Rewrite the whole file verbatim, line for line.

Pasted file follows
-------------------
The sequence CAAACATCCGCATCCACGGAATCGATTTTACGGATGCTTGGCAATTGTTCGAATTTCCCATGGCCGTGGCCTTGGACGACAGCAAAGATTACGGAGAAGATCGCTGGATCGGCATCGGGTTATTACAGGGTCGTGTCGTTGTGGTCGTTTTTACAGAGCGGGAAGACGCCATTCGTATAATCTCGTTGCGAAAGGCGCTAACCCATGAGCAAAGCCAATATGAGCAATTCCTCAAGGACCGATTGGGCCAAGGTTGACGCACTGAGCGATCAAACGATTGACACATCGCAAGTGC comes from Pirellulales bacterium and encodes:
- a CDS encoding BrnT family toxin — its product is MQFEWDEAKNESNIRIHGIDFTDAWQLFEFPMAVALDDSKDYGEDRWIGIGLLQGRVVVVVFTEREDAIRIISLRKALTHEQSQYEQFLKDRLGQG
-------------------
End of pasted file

The sequence CAAACATCCGCATCCACGGAATCGATTTTACGGATGCTTGGCAATTGTTCGAATTTCCCATGGCCGTGGCCTTGGACGACAGCAAAGATTACGGAGAAGATCGCTGGATCGGCATCGGGTTATTACAGGGTCGTGTCGTTGTGGTCGTTTTTACAGAGCGGGAAGACGCCATTCGTATAATCTCGTTGCGAAAGGCGCTAACCCATGAGCAAAGCCAATATGAGCAATTCCTCAAGGACCGATTGGGCCAAGGTTGACGCACTGAGCGATCAAACGATTGACACATCGCAAGTGC comes from Pirellulales bacterium and encodes:
- a CDS encoding BrnT family toxin — its product is MQFEWDEAKNESNIRIHGIDFTDAWQLFEFPMAVALDDSKDYGEDRWIGIGLLQGRVVVVVFTEREDAIRIISLRKALTHEQSQYEQFLKDRLGQG